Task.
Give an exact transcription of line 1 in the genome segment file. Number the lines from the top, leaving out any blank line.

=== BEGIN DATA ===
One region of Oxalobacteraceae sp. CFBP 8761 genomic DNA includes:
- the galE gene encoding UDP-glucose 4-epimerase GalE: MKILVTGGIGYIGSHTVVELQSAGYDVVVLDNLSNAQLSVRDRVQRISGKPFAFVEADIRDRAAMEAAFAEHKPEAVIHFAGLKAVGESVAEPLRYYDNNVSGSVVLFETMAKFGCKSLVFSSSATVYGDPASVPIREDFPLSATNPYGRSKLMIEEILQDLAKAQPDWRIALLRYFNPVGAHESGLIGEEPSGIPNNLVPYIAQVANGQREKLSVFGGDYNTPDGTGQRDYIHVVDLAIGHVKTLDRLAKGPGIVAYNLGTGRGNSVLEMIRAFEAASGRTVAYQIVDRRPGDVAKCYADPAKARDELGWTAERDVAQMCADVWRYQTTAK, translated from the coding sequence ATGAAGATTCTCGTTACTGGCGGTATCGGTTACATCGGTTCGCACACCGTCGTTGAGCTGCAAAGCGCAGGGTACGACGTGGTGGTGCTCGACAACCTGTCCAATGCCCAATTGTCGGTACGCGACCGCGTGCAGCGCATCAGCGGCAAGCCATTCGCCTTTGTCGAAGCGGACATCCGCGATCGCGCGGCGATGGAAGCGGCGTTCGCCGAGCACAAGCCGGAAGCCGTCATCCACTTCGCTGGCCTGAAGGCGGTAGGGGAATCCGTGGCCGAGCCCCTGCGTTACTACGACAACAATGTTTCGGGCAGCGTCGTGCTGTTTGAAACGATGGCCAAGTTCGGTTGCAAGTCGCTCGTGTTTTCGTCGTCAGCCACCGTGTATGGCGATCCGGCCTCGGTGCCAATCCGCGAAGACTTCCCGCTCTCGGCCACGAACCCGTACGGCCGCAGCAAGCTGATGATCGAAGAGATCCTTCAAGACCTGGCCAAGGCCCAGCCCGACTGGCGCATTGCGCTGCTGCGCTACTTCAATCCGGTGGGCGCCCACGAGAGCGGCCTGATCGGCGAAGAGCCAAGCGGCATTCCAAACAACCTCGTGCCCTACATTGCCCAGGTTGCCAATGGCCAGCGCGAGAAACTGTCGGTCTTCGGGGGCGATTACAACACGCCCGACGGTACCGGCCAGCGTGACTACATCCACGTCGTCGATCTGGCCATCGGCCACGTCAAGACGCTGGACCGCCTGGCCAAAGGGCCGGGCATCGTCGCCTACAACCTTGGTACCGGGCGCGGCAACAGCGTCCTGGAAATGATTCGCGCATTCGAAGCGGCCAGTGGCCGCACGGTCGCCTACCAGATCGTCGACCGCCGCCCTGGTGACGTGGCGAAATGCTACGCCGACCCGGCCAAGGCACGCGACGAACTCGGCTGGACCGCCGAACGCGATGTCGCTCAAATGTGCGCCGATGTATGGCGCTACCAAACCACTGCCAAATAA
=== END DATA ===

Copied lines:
One region of Oxalobacteraceae sp. CFBP 8761 genomic DNA includes: